Are your elderly parents getting older and more in need of your assistance? At some point (perhaps recently), you’ve wondered how to become a caregiver who provides helpful care for your mom or dad.
To be a caregiver, you first need to be willing to create mental, emotional, and physical space in your life for your aging parent who needs you. This may involve living with them part-time or full-time, having them stay with you, prioritizing their health and adapting your lifestyle to meet their needs. It’s more a question of how to include your parents as one of your priorities while still maintaining a healthy balance with your other responsibilities.
“Loving Family Member” vs. “Professional Caregiver”
When considering how to become a caregiver, there’s an important distinction to make between family caregiving and professional caregiving.
As the daughter or son of an aging parent, you don’t “become” a caregiver per se — you are already a loving family member who inherently wants what’s best for your mom or dad. You want your parent to function, feel good, and be as healthy as possible. You also likely want them to be able to stay in their homes as long as they can.
On the other hand, professional caregivers have training requirements, background checks, and special training to become certified in providing health care services and senior care. They get paid to offer home services for the elderly not as a family member or loved one, but as someone who’s at work doing their job. This is not to say they don’t care — understanding compassionate elder care is essential.
Being a loving family caregiver is a personal choice that involves educating yourself, practicing empathy, and choosing selflessness perhaps more often than you have in the past.
In the circle of life, the roles have switched. Just as your parents nurtured, loved, and supported you throughout your younger years, now they need you to take on that role of nurturer and supporter.
And while you may not be a trained professional care provider, you can still learn how to address the precise needs of your aging parent as you grow into your role as a loving home health aide.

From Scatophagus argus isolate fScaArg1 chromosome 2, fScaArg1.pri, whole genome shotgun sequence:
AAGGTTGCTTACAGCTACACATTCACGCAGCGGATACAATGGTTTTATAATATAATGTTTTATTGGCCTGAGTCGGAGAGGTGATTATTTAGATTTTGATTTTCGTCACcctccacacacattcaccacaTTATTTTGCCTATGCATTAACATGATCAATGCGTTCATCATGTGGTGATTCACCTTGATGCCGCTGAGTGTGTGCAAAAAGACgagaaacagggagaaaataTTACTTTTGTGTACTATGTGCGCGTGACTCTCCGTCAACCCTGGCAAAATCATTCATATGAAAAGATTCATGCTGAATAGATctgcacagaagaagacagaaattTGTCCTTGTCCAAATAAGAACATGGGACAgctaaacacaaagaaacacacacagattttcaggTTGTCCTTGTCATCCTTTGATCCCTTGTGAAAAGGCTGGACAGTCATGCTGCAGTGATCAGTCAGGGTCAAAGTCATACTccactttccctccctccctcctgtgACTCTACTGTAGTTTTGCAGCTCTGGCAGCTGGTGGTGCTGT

A Good Caregiver Knows Their Parent’s Specific Needs
If you want to become a primary caregiver for your parent, you’ll need to learn what sort of help they need from you. This all starts with a conversation with them and listening to what their needs are.
Depending on their level of functionality, they may only need you at certain times of the day or week. However, they may need you much more than that. The important thing is that you are respectful of their wishes as you move forward.
According to research published in the Journal of Applied Gerontology, a significant number of family caregivers are relocating to either share residence in their parents’ own homes or live closer to their family members in need. You may have to consider moving if your parent is exhibiting signs that they require your immediate and consistent help.
Here are some examples of what your parent may need from you as a caregiver:
- Your parent may want your help with aspects of their personal hygiene. This could include assistance with showering, toileting, getting dressed, and washing clothes.
- Your parent may need help preparing meals and going grocery shopping. More than just helping your mom with the physical task of cooking, the act of cooking and meal preparation is an excellent bonding opportunity for both of you to spend quality time together. Likewise, if your dad is willing and able to join you on a trip to the store, you can use this time as a chance to enjoy each other’s company.
- Your parent may need help with some light housekeeping. Keeping a clean space should remain a priority as an organized space equals more comfort for you and your parent. Helping them with household cleaning can also bring about feelings of empowerment on their behalf. And like cooking, cleaning provides valuable time for bonding. Whether or not your parent can physically pitch in to help, organizing the house can be a time for conversation and reminiscing.